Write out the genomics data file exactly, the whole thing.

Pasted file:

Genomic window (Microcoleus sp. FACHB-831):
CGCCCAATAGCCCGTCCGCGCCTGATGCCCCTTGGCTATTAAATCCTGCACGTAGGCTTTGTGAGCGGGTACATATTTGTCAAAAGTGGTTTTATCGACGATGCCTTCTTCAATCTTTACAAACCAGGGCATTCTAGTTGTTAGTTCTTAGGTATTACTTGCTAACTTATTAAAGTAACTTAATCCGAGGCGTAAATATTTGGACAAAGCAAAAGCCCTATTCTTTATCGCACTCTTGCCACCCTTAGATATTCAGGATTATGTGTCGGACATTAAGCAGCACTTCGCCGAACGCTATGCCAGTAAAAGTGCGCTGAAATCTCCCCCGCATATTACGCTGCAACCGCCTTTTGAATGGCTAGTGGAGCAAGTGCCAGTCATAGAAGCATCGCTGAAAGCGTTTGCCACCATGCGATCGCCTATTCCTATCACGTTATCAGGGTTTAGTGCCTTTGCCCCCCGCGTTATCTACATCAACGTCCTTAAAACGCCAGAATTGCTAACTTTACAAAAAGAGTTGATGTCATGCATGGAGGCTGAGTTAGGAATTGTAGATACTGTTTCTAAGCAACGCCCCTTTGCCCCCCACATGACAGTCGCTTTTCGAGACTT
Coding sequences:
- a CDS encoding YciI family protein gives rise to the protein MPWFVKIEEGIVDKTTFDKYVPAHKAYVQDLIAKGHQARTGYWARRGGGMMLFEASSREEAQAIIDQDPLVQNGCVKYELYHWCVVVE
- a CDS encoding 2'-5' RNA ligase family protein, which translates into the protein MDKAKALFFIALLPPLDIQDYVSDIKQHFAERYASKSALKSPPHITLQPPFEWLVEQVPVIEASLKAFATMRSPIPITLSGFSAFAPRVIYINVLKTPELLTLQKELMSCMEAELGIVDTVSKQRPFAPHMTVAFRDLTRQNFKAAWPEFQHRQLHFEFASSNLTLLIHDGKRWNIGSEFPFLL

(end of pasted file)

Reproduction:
Genomic window (Microcoleus sp. FACHB-831):
CGCCCAATAGCCCGTCCGCGCCTGATGCCCCTTGGCTATTAAATCCTGCACGTAGGCTTTGTGAGCGGGTACATATTTGTCAAAAGTGGTTTTATCGACGATGCCTTCTTCAATCTTTACAAACCAGGGCATTCTAGTTGTTAGTTCTTAGGTATTACTTGCTAACTTATTAAAGTAACTTAATCCGAGGCGTAAATATTTGGACAAAGCAAAAGCCCTATTCTTTATCGCACTCTTGCCACCCTTAGATATTCAGGATTATGTGTCGGACATTAAGCAGCACTTCGCCGAACGCTATGCCAGTAAAAGTGCGCTGAAATCTCCCCCGCATATTACGCTGCAACCGCCTTTTGAATGGCTAGTGGAGCAAGTGCCAGTCATAGAAGCATCGCTGAAAGCGTTTGCCACCATGCGATCGCCTATTCCTATCACGTTATCAGGGTTTAGTGCCTTTGCCCCCCGCGTTATCTACATCAACGTCCTTAAAACGCCAGAATTGCTAACTTTACAAAAAGAGTTGATGTCATGCATGGAGGCTGAGTTAGGAATTGTAGATACTGTTTCTAAGCAACGCCCCTTTGCCCCCCACATGACAGTCGCTTTTCGAGACTT
Coding sequences:
- a CDS encoding YciI family protein gives rise to the protein MPWFVKIEEGIVDKTTFDKYVPAHKAYVQDLIAKGHQARTGYWARRGGGMMLFEASSREEAQAIIDQDPLVQNGCVKYELYHWCVVVE
- a CDS encoding 2'-5' RNA ligase family protein, which translates into the protein MDKAKALFFIALLPPLDIQDYVSDIKQHFAERYASKSALKSPPHITLQPPFEWLVEQVPVIEASLKAFATMRSPIPITLSGFSAFAPRVIYINVLKTPELLTLQKELMSCMEAELGIVDTVSKQRPFAPHMTVAFRDLTRQNFKAAWPEFQHRQLHFEFASSNLTLLIHDGKRWNIGSEFPFLL